6 Ways To Ensure Your Dog Doesn’t Get Into Your Valentine’s Day Sweets

Valentine’s Day is the second biggest sweets holiday next to Easter. Traditionally chocolate, candies and other sweets, like chocolate-covered strawberries, are given to us by friends and loved ones. And while these treats are yummy for us, they can spell disaster for our dogs. And it’s not just chocolate. While chocolate can be deadly, dog owners should be aware that any sugary treat can cause serious problems.

Xylitol

One of the biggest toxic ingredients in sweets aside from chocolate is Xylitol. Used in many sugar-free candies (chocolate and non-chocolate) and chewing gum, Xylitol causes your dog’s blood sugar to drop and can cause liver failure. Symptoms of Xylitol poisoning include:

* Vomiting

* Lethargy

* Loss of coordination

* Seizures

It can be fatal. If your dog has eaten any amount, take them to the vet immediately.

Chocolate

Chocolate is well-known to cause problems in dogs. Because it is actually the cocoa and not the mixed-ingredients we call chocolate that causes the issue, the darker the chocolate the more problems it will cause. This is because it contains more cocoa. So 70% dark is much more dangerous than milk chocolate, even if your dog eats more of the latter. Veterinarians and experts seem to differ on exactly what is the toxic ingredient in cocoa. Some sources, including the American Society for the Prevention of Cruelty to Animals (ASPCA), say it is the methylxanthines (which are also found in coffee and caffeine). On the other hand, the Animal Health Foundation says it is theobromine. What vets do agree on is that ratio of amount eaten to the dog’s body weight and the percent of cocoa in the chocolate is what determines how toxic it is to your particular dog. So a Great Dane can eat more of the same percent cocoa as a miniature poodle and may not react as violently as the Poodle.

Regardless of what really is causing your dog to be sick, you should ensure they do not eat chocolate of any kind. Especially dark chocolate. Symptoms include:

* Vomiting

* Restlessness

* Thirst

* Diarrhea

* Seizures

* Heart Failure

If your dog has eaten any amount of chocolate, take them to the vet immediately as a precaution.

Other Sugary Treats

Sugar is not good for dogs – just like it really isn’t that great for us. And since most of our dogs weigh much less than us, it doesn’t take as much of it to have adverse effects on their bodies. These effects are the same as they are in humans: dental problems, obesity and diabetes, to name a few.

Are Some Dogs More Prone To Issues?

As mentioned above, size does matter when it comes to toxicity levels. So, owners of small breed dogs should be extremely diligent about keeping foods containing these items out of reach. If you have a larger dog, however, they may be able to eat more and be okay, but it’s also easier for them to get into things that you may think are out of reach and safe.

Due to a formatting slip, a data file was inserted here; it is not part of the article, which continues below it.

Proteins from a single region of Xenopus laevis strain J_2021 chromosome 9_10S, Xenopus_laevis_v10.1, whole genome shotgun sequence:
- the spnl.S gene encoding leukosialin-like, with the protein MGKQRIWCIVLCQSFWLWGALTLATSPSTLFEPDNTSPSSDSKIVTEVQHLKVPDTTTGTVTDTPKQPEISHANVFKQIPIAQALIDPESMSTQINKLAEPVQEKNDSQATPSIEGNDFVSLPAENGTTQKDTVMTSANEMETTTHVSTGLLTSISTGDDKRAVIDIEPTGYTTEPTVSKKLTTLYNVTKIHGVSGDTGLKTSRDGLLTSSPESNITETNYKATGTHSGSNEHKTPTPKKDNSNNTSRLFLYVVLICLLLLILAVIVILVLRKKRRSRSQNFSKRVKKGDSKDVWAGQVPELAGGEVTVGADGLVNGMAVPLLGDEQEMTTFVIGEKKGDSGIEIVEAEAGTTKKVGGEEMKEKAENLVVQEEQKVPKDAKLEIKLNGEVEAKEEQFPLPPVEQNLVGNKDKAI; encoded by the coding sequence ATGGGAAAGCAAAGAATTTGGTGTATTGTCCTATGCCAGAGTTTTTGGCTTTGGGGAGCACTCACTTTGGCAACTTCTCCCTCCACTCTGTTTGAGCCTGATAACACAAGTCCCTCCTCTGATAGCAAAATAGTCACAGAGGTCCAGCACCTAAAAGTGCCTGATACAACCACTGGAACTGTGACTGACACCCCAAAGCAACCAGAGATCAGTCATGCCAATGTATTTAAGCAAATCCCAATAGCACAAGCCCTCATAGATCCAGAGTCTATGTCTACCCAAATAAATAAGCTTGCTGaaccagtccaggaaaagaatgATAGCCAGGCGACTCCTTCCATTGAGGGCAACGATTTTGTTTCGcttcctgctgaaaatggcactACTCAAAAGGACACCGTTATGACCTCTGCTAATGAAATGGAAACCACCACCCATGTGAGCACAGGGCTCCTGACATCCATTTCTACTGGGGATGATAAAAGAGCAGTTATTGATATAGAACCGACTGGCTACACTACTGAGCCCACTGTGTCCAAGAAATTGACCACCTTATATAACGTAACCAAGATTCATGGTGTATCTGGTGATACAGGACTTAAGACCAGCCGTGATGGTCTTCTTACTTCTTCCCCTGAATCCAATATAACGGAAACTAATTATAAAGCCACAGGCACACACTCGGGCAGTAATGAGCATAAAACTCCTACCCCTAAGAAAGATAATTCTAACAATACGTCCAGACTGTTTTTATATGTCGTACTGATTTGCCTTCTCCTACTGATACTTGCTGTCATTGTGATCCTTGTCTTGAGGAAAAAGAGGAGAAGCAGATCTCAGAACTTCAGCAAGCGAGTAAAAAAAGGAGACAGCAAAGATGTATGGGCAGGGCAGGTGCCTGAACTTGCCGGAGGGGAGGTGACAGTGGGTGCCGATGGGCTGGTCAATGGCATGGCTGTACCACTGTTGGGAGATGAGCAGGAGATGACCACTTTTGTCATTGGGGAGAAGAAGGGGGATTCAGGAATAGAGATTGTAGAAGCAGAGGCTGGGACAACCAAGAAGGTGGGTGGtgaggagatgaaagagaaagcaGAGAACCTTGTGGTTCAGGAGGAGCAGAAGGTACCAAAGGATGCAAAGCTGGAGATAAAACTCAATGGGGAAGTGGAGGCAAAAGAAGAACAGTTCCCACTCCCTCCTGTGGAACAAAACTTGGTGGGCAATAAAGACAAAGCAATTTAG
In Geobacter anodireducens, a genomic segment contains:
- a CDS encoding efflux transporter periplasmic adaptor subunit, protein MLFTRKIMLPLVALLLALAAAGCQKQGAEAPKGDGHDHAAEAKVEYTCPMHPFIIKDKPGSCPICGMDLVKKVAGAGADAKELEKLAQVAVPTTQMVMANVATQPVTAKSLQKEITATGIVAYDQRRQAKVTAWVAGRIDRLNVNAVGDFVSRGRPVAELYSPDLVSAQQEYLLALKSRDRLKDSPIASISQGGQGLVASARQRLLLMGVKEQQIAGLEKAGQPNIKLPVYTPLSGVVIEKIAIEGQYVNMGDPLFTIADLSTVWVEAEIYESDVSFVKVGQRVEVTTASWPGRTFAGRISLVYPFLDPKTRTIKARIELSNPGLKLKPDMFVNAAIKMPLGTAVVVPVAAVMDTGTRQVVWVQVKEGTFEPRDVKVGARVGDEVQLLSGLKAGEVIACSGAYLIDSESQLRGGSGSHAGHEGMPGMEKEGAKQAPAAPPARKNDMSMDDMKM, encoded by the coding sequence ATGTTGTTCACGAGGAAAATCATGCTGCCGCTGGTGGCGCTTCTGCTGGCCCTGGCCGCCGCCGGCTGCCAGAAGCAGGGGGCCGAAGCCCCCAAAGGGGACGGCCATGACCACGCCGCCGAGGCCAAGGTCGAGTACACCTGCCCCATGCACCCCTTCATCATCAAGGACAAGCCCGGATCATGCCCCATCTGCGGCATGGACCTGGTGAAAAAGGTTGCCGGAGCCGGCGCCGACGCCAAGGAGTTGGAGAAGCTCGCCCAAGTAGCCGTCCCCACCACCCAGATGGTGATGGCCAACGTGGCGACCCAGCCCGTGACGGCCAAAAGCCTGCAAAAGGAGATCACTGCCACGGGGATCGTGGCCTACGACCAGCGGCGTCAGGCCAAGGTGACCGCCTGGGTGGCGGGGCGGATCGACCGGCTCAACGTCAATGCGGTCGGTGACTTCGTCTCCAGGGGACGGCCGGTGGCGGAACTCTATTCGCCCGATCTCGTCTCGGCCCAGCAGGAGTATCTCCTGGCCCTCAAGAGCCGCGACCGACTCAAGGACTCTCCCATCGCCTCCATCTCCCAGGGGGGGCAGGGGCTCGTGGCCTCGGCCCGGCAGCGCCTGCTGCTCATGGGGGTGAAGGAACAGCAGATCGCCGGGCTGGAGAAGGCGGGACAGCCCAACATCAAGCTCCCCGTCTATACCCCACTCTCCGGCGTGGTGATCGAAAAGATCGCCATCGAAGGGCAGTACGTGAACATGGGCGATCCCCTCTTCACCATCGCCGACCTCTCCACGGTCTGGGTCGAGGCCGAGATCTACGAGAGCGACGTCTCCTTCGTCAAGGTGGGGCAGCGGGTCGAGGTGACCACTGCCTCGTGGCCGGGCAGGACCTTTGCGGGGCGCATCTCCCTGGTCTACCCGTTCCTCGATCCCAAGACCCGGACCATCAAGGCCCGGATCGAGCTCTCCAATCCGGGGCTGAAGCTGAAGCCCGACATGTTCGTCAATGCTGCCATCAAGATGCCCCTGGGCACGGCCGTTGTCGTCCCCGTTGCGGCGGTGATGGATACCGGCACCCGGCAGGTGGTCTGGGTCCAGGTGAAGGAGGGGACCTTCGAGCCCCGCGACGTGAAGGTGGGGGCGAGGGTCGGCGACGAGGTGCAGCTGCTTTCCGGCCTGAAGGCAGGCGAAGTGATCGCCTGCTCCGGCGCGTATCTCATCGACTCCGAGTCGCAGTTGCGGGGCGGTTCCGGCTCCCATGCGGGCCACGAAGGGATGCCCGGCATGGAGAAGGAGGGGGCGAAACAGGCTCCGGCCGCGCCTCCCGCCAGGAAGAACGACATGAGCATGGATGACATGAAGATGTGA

In addition, there are other groups of dogs whose bodies will be more sensitive to ingesting any amount of toxic foods, regardless of size. These are:

* Senior Dogs

* Puppies

* Diabetic Dogs

* Obese Dogs

* Dogs with liver failure

* Dogs who have compromised immune systems due to illness

For these dogs, any amount ingested could mean serious trouble.

Avoiding Trouble

So the best way to avoid an emergency trip to the veterinary office when you are supposed to be having a romantic evening with your special someone is to ensure your dog cannot get into any chocolate or sweet treats you received for Valentine’s Day. Here are a few tips to help you have a lovely and safe holiday.

1. Put sugary treats in high cupboards or in the refrigerator.

2. Never leave out on tables or counters, even if you “think” your dog can’t reach. It’s amazing how resourceful they can be when they want something.

3. If the food must be out – say you are about to eat or you are having a party and want to leave food out for guests, then you need to plan ahead and do what’s best for your dog. This may mean putting them in a different room, or even a crate, with a treat of their own, like a digestible chew, so you don’t have to worry about them eating something they shouldn’t and you can focus on your evening.

4. Keeping them on leash with you so you can monitor them at all times. Again, never underestimate how sneaky a dog can be when they are trying to steal yummy-smelling chocolate or candy. Even a dog that never steals from your plate may not be able to resist the smell of a chocolate-covered strawberry or that box of sugar-free candy.

5. Take the garbage out immediately. Many toxic ingestions happen after the holiday. We throw away our left overs and the dog gets into the trash. So instead of leaving the kitchen garbage full, take it out to the big bins where your dog can’t get to it.

6. Some houses don’t have high enough cupboards or places to put food that dogs can’t get into. Some dogs know how to open the refrigerator! In these cases, baby locks will be your best friend. Locking the cabinets where the food is kept is a great safety precaution. If your garbage is stored under your kitchen sink, locking that cabinet is a good idea too.

Remember, being overly safe is better than having to live with regret later. A few safety precautions will mean everyone in your family can have a wonderful Valentine’s Day.

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